“Remember, where there is no solution, there is no problem.” - Shimon Peres
Everything exists in balance. A solution would not exist if there was no problem to begin with. This world full of human innovations comes with human mistakes. Solutions are driven by the need to do something better. Why? Mistakes are inevitable, but solutions arise from creative ways to fix problems that comes from those mistakes.
From taking Culture, Art & Technology (CAT) courses at UCSD, a common problem is survival. People need to eat food to survive. To get food, people need to either hunt animals (in the old days) or pay for it. During the caveman days, to hunt you need a tool and stamina to chase after the animal before you can cook and eat it. Sometimes, it might even take a whole day to find food or none at all.
Today, the best way to get food is to have an occupation. Like the caveman days, an occupation still requires the necessary tools and stamina to buy, then cook, then eat the food. However, instead of directly hunting the animal, people creatively thought of different ways to store food.
Instead of going to where the animals live and risk their lives, humans started farming. We began to cultivate the environment and raise animals. With farming, it became simpler to harvest crops and with raised animals, people rarely need to go hunting.
Soon farmers exchanged their surpluses for other goods. Since everyone has different skills, instead of exchanging goods that another person may not want, cash is invented. With monetary exchange, consumerism became common and is the driving force behind our economy. While consumerism is great for the economy, it came with human consequences that I am not going to discuss in this post.
Every solution comes with unforeseen problems. Why? Because no one can predict the future and the best way to avoid the problems revealed by the previous solution is if people never found the solution to begin with. But that cannot be because no one can go back in the past. Rather, people have to find another solution that patches holes from the previous solution.
From attending a Women 2.0 conference last February, the founder of Indiegogo presented several questions. Any ideas that you have experienced that offers a solution to a human problem can be improved if you do the following:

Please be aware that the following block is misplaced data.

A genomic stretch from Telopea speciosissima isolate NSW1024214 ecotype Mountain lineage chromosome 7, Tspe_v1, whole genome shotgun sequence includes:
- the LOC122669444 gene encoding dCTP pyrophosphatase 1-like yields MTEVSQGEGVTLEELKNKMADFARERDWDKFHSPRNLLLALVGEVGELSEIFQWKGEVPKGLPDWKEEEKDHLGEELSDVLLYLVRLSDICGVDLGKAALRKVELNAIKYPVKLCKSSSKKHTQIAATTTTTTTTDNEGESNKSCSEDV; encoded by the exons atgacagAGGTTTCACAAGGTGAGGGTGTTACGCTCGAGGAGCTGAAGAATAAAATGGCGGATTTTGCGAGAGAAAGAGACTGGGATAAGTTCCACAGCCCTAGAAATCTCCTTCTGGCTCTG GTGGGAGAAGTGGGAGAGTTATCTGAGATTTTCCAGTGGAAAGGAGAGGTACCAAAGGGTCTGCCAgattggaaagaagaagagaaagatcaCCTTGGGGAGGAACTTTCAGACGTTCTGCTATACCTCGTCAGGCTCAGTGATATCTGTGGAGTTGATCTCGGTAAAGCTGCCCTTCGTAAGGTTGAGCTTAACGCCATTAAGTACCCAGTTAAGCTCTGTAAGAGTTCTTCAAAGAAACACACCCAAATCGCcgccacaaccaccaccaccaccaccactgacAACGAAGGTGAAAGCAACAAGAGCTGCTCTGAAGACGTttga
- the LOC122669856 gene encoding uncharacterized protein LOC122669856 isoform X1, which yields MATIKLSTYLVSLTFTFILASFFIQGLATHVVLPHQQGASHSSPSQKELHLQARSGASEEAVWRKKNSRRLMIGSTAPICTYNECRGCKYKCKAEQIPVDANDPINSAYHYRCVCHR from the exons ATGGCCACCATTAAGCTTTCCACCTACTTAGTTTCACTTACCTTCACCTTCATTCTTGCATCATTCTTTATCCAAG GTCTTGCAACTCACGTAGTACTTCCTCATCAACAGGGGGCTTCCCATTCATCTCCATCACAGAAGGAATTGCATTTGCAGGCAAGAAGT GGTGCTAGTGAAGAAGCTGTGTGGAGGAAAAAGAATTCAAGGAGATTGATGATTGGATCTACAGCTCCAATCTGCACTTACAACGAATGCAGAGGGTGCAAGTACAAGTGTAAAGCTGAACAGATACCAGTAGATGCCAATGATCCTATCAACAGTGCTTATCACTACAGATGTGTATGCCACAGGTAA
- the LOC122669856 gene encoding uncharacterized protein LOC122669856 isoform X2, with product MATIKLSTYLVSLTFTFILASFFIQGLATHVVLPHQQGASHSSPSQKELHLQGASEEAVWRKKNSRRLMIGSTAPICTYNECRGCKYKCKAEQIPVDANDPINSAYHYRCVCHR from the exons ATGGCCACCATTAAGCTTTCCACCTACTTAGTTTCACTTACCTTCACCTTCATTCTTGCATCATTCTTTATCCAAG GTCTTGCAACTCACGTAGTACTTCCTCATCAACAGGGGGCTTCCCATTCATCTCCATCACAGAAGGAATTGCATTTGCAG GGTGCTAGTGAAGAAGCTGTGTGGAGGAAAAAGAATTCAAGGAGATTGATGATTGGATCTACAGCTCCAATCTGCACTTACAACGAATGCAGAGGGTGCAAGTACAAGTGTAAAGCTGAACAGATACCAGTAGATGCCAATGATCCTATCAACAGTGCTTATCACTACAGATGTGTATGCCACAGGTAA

- Ask a lot of questions from different angles
- What is the main problem you are trying to solve
- Who does the problem mainly affect
- Who else gets influenced or helped in the process
- What kind of changes (culture, economy, society, technology) will take place
- What do those changes mean to you: values, beliefs, behaviors
- Why should we believe your solutions will work
- What kind of problems may occur and what are your remedies for those problems
- Why did you start your company
Be who you really are to attract those who can relate to the problems you have a solution for. Be aware of the community that your business affects and apply the solutions to your website. Why?
Websites allow businesses to reach their demographics at a faster rate than ever before. Back when the internet was not invented yet, you have to travel many miles to build relationships. Now, you can stay in touch with your customers wherever you are using your website. Websites are my solutions.
Like a home with a sturdy foundation, the foundation of society comes from the diversity of our culture. Culture creates a colorful and compelling story that should power every business’s goals. How you present your solutions onto your website should genuinely answer the questions provided above. What is your culture like and how do you want it to be perceived by your audience?